Adam Smith is well known as the father of modern economics, but his famous The Wealth of Nations is not his only book. In its shadow is The Theory of Moral Sentiments, a work of moral philosophy that was successful in its time, but is more of less forgotten today.
Russ Roberts is an economist who, like most of his profession, had never got around to reading Smith’s other book. When he did, he found it was “a marvel, a hidden gem” and well worth reading. But it’s also not particularly easy to read. It’s dated, a bit convoluted, and it “appears to begin midstream”. Modern readers may not be easily convinced of its merits.
Hence this exploration of its themes, full of quotes and commentary from the book itself, alongside Roberts’ own modern day examples and application. It’s similar to what Alain de Botton did with How Proust can Change Your Life, and Roberts has named his book in homage. Few of us have the time or inclination to tackle Marcel Proust’s seven volume masterpiece of a novel, so de Botton has read it on our behalf and told us the best bits. Sarah Bakewell did the same with Montaigne’s essays in the wonderfully titled How to Live: A life of Montaigne in one question and twenty attempts at an answer.
The Theory of Moral Sentiments has stood the test of time, in Roberts’ mind, because Smith was an astute observer of human behaviour. Though the writing style may have changed, human nature is the same as it was in the 18th century and his observations still ring true. We still grieve a small personal misfortune more than a far-away natural disaster that claims a million lives. We’re still prone to self-deception and justifying our mistakes. Our forefathers were just as likely to be suckered into buying the latest gadgets, or “trinkets of frivolous utility” as Smith puts it. “All their pockets are stuffed with little conveniences” he writes. “They contrive new pockets, unknown in the clothes of other people, in order to carry a greater number.”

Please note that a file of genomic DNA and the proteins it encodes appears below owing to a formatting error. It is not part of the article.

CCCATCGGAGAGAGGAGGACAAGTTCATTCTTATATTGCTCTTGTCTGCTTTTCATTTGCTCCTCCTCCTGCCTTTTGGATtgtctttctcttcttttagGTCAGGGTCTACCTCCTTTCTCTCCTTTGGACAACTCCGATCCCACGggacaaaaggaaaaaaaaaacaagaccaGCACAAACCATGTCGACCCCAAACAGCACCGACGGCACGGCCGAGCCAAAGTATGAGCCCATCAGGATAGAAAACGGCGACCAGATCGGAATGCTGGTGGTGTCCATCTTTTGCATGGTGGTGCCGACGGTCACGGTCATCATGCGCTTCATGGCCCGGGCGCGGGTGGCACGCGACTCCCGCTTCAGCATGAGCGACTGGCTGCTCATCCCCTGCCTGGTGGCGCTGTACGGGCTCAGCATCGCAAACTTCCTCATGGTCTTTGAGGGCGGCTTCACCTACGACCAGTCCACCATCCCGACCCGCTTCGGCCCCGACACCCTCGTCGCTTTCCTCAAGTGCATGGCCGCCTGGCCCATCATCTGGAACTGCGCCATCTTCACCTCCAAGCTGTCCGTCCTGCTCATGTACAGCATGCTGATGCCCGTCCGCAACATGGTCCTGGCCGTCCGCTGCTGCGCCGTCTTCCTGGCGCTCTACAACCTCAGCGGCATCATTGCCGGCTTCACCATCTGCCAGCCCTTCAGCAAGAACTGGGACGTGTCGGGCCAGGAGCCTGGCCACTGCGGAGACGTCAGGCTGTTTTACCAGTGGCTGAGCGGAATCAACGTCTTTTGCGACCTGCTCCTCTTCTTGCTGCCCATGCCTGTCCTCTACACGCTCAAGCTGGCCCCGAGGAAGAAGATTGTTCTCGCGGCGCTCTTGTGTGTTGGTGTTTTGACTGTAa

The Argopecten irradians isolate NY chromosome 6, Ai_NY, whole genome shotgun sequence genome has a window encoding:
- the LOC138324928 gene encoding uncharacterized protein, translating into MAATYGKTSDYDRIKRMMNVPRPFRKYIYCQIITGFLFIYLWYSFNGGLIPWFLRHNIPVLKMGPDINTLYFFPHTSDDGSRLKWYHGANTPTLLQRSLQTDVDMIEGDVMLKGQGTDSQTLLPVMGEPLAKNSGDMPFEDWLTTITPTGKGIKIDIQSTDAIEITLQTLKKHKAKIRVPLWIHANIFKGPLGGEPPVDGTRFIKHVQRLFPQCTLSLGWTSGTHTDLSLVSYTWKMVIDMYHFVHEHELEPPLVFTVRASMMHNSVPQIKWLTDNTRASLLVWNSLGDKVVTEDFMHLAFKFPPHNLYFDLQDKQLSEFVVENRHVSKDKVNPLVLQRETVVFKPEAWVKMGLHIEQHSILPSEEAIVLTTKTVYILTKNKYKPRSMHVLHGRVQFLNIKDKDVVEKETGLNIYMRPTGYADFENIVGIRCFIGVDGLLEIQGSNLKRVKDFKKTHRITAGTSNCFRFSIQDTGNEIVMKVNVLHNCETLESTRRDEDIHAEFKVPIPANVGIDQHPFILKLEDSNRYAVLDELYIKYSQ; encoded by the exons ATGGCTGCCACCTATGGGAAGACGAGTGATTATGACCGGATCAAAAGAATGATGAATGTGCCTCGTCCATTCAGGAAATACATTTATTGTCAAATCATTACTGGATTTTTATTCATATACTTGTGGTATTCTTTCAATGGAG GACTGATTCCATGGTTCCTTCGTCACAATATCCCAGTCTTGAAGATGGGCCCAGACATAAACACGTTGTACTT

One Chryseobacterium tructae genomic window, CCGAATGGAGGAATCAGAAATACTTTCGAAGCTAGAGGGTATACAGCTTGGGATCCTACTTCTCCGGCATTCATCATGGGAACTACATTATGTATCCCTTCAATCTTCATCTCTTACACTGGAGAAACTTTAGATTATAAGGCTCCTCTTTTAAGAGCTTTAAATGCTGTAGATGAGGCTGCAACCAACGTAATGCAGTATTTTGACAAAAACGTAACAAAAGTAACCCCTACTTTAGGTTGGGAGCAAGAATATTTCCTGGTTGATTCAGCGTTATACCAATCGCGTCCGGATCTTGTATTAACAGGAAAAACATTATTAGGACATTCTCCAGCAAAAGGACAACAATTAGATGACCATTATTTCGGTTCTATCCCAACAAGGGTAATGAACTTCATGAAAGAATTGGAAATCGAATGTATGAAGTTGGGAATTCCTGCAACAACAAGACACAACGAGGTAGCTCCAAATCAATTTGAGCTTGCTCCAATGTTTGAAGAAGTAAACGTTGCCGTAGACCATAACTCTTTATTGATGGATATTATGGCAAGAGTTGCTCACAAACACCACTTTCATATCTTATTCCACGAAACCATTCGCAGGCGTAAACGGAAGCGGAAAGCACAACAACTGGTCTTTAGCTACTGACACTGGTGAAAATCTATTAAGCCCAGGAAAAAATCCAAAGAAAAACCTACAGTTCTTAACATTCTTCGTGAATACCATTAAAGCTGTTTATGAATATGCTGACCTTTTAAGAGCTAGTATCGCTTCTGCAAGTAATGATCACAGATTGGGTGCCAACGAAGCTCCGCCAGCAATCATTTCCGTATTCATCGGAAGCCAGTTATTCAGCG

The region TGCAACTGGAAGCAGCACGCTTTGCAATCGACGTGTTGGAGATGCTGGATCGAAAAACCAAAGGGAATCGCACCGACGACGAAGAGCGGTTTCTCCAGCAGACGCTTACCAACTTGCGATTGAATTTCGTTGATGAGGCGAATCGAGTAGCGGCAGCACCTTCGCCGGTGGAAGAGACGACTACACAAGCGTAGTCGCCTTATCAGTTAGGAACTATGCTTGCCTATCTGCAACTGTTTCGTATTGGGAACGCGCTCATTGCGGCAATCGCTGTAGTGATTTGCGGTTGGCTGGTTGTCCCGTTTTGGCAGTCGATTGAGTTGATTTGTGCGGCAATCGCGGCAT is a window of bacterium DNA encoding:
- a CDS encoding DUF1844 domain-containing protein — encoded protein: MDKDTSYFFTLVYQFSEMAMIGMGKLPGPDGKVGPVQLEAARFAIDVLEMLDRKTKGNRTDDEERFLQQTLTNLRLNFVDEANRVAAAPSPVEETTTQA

His more famous work may be about wealth creation, but Adam Smith “wrote as eloquently as anyone ever has on the futility of pursuing money with the hope of finding happiness” says Roberts. For Smith, “the chief part of human happiness arises from the consciousness of being beloved.” That’s to say, knowing not just that we are loved, but that we are lovely. We want to be worthy of love and admiration, and our conscience constantly calls us to account for how others see us.
This is the counter-point to Smith’s views on self-interest. We’re all looking out for ourselves, but we also want to be loved and admired. Since we know that people who are purely self-interested aren’t considered lovely, we hold ourselves in check. I’d like to think there’s more to loving our neighbours than just loving ourselves indirectly, but it’s certainly a part of what’s going on.
One thing I found useful is Smith’s concept of how civilisation works. As Roberts summarises, “Smith’s vision of what sustains civilisation is the stream of approval and disapproval we all provide as we respond to the conduct of those around us.” This is how we do good in the world, for Smith. By being trustworthy, we build trust in others. We honour good behaviour and send out the message that this is what society rewards. Just as the market is created by many individual actors, so civilisation is shaped by millions of interactions. Our own our personal integrity, or lack of it, is negligible – but the sum of many negligible things is not.
For me, this brought to mind George Marshall and his comments on social silence and climate change. It’s normal to avoid the topic, but when we do talk about climate change, or respond well to our friends who express a concern, we help to change the social norms. We’re all taking our cues from each other and wanting to be loved. If people have it in their heads that mentioning climate change means awkward looks and evasion, then they won’t bring it up. It’s up to us to be more positive.
Has Adam Smith changed my life? No, and neither has Roberts’ book inspired me to rush out and buy a copy of The Theory of Moral Sentiments. But I do feel like I understand Adam Smith a little better, and Russ Roberts makes an amiable guide to his world. Hopefully the book will go a little way to rebalancing the popular image of Adam Smith too, as I’m not sure he’d be comfortable with the way he is name-checked.
One word of caution: just don’t think that reading this book will be a good shortcut to sounding more clever than you are. When he’d finished frowning at your exotic pocketry, Adam Smith would want to disabuse you of that idea: “The prudent man always studies seriously and earnestly to understand whatever he professes to understand, and not merely to persuade other people that he understands it.” So there.